# Question: How Do Mercator And Robinson Maps Distort The Earth?

## How does a Mercator map distort the world?

Conformal projections preserve angles around all locations.

Because the linear scale of a Mercator map increases with latitude, it distorts the size of geographical objects far from the equator and conveys a distorted perception of the overall geometry of the planet..

## Where does a Mercator distort land forms the most?

The Mercator projection distorts a continents SIZE. The landforms near the North Pole and South Pole have more distortions than the landforms near the equator.

## What are the 4 ways maps get distorted?

There are four basic characteristics of a map that are distorted to some degree, depending on the map projection used. These characteristics include distance, direction, shape, and area.

## Why do all map projections have distortion?

Because you can’t display 3D surfaces perfectly in two dimensions, distortions always occur. For example, map projections distort distance, direction, scale, and area. Every projection has strengths and weaknesses.

## Why is Robinson better than Mercator?

Unlike the Mercator projection, the Robinson projection has both the lines of altitude and longitude evenly spaced across the map. … In opting for a more pleasing appearance, the Robinson projection ‘traded’ off distortions – this projection is neither conformal, equal-area, equidistant nor true direction.

## What is the major weakness of the Mercator projection?

Disadvantages: Mercator projection distorts the size of objects as the latitude increases from the Equator to the poles, where the scale becomes infinite. So, for example, Greenland and Antarctica appear much larger relative to land masses near the equator than they actually are.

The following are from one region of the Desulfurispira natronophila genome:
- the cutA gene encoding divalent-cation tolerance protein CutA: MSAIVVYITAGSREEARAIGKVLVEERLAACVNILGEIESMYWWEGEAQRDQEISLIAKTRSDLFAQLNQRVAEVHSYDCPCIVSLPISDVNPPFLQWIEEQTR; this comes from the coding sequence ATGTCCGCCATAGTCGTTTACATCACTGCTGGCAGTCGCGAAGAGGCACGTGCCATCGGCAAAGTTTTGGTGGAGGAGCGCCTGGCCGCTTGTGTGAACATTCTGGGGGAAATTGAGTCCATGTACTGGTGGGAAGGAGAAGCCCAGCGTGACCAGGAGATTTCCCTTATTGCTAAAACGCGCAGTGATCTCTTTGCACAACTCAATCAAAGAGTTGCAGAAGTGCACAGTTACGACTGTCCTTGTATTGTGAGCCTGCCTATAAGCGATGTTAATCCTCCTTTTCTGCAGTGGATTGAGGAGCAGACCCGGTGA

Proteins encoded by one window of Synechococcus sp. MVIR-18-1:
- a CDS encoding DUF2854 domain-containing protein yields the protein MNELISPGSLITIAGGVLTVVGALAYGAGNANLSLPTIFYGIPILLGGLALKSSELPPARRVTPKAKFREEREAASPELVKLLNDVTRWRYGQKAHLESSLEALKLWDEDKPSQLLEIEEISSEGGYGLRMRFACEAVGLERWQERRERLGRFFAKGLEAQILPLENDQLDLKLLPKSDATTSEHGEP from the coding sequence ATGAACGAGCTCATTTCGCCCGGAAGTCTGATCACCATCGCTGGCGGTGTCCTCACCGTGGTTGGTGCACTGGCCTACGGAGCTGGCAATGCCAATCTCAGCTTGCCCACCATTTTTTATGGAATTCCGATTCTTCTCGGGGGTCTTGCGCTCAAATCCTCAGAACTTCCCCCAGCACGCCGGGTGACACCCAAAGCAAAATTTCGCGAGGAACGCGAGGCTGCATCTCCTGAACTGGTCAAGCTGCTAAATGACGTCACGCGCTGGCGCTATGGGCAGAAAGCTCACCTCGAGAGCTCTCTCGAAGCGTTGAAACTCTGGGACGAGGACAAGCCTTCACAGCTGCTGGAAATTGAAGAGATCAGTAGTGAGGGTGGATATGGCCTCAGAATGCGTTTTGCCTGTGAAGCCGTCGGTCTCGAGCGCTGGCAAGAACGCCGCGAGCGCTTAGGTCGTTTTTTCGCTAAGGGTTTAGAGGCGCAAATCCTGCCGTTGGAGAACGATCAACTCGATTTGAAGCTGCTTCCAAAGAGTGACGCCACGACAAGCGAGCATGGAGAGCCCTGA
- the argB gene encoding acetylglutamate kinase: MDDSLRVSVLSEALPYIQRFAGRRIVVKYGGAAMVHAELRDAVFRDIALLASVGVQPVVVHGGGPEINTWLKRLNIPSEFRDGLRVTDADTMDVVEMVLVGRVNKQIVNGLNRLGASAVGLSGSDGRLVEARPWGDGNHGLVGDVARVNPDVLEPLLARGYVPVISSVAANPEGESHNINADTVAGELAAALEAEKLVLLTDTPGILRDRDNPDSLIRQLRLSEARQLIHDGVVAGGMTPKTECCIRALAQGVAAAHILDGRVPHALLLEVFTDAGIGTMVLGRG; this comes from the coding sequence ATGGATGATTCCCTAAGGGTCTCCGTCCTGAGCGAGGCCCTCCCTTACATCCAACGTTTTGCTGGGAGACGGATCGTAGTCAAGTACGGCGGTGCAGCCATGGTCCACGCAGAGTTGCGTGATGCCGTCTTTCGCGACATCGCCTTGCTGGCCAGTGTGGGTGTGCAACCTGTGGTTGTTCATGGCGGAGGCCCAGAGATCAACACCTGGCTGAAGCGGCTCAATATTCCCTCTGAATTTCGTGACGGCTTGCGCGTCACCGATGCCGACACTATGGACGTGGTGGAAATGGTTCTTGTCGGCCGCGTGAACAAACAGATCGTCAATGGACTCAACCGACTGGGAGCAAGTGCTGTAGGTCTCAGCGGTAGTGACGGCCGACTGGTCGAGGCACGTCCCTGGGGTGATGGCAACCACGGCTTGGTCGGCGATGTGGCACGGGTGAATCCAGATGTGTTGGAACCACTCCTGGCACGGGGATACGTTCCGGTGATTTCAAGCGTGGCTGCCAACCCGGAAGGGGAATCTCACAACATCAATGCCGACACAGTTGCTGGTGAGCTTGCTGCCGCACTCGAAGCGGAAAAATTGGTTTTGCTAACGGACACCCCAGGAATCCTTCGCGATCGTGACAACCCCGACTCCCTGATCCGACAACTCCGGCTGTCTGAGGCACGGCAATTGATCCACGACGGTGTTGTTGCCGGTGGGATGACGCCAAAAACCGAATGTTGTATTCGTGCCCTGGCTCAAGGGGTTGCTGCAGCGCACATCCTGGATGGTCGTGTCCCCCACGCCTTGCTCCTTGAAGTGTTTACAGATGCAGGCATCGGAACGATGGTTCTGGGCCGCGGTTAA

## What map projection is most accurate?

AuthaGraph. This is hands-down the most accurate map projection in existence. In fact, AuthaGraph World Map is so proportionally perfect, it magically folds it into a three-dimensional globe. Japanese architect Hajime Narukawa invented this projection in 1999 by equally dividing a spherical surface into 96 triangles.

## Why is Africa smaller on the map?

It’s all down to the European cartographer Geert de Kremer, better known as Mercator, and his 16th century map projection — a common template for world maps today — which distorts the size of countries.

## Why do maps show Greenland so big?

However, Greenland looks bigger than China because it is close to the North Pole and China being closer to the equator.

## What map has the least distortion?

On the other hand, one kind of projection that doesn’t distort area is the Cylindrical Equal Area. Notice here how Greenland looks the right size as compared to South America. Projections which preserve areas are called equivalent or equal-area projections.

## What is the purpose of the Robinson map?

The Robinson projection is a map projection of a world map which shows the entire world at once. It was specifically created in an attempt to find a good compromise to the problem of readily showing the whole globe as a flat image.

## What does the Robinson map distort?

The Robinson projection is neither conformal nor equal-area. It generally distorts shapes, areas, distances, directions, and angles. The distortion patterns are similar to common compromise pseudocylindrical projections. Area distortion grows with latitude and does not change with longitude.

## What is the disadvantage of the Robinson projection?

Advantage: The Robinson map projection shows most distances, sizes and shapes accurately. Disadvantage: The Robinson map does have some distortion around the poles and edges.

## What’s wrong with the Mercator projection?

Mercator maps distort the shape and relative size of continents, particularly near the poles. This is why Greenland appears to be similar in size to all of South America on Mercator maps, when in fact South America is more than eight times larger than Greenland.

## Why is every world map wrong?

The distortion is the result of the Mercator projection, the map most commonly seen hanging in classrooms and in text books, which was created in 1596 to help sailors navigate the world.